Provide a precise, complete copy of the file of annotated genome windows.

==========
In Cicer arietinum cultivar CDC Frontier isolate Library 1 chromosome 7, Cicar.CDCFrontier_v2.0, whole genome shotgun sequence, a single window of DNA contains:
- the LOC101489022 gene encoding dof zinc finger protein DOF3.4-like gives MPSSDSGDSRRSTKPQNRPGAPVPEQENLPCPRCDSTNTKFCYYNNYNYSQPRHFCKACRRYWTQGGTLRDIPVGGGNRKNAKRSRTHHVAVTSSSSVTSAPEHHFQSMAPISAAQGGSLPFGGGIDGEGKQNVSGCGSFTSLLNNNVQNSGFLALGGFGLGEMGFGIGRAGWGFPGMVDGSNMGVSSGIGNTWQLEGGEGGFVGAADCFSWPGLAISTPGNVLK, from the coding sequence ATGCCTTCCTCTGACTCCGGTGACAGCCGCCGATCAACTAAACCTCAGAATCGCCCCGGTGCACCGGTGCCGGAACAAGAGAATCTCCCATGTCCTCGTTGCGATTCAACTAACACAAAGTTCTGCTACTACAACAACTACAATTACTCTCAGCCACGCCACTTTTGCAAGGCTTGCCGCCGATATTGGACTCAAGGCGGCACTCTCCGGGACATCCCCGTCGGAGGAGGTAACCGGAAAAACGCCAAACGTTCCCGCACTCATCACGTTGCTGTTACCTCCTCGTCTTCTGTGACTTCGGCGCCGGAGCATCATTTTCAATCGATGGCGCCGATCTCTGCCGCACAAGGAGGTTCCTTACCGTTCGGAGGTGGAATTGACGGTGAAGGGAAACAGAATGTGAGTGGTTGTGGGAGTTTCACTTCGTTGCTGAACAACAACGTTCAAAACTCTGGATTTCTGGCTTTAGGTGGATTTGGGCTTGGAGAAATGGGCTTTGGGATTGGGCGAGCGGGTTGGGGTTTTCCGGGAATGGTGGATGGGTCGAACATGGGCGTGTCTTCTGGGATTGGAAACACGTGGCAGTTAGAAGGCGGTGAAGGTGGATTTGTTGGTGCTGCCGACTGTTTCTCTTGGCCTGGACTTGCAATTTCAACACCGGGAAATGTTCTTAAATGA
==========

In Cicer arietinum cultivar CDC Frontier isolate Library 1 chromosome 7, Cicar.CDCFrontier_v2.0, whole genome shotgun sequence, a single window of DNA contains:
- the LOC101489022 gene encoding dof zinc finger protein DOF3.4-like gives MPSSDSGDSRRSTKPQNRPGAPVPEQENLPCPRCDSTNTKFCYYNNYNYSQPRHFCKACRRYWTQGGTLRDIPVGGGNRKNAKRSRTHHVAVTSSSSVTSAPEHHFQSMAPISAAQGGSLPFGGGIDGEGKQNVSGCGSFTSLLNNNVQNSGFLALGGFGLGEMGFGIGRAGWGFPGMVDGSNMGVSSGIGNTWQLEGGEGGFVGAADCFSWPGLAISTPGNVLK, from the coding sequence ATGCCTTCCTCTGACTCCGGTGACAGCCGCCGATCAACTAAACCTCAGAATCGCCCCGGTGCACCGGTGCCGGAACAAGAGAATCTCCCATGTCCTCGTTGCGATTCAACTAACACAAAGTTCTGCTACTACAACAACTACAATTACTCTCAGCCACGCCACTTTTGCAAGGCTTGCCGCCGATATTGGACTCAAGGCGGCACTCTCCGGGACATCCCCGTCGGAGGAGGTAACCGGAAAAACGCCAAACGTTCCCGCACTCATCACGTTGCTGTTACCTCCTCGTCTTCTGTGACTTCGGCGCCGGAGCATCATTTTCAATCGATGGCGCCGATCTCTGCCGCACAAGGAGGTTCCTTACCGTTCGGAGGTGGAATTGACGGTGAAGGGAAACAGAATGTGAGTGGTTGTGGGAGTTTCACTTCGTTGCTGAACAACAACGTTCAAAACTCTGGATTTCTGGCTTTAGGTGGATTTGGGCTTGGAGAAATGGGCTTTGGGATTGGGCGAGCGGGTTGGGGTTTTCCGGGAATGGTGGATGGGTCGAACATGGGCGTGTCTTCTGGGATTGGAAACACGTGGCAGTTAGAAGGCGGTGAAGGTGGATTTGTTGGTGCTGCCGACTGTTTCTCTTGGCCTGGACTTGCAATTTCAACACCGGGAAATGTTCTTAAATGA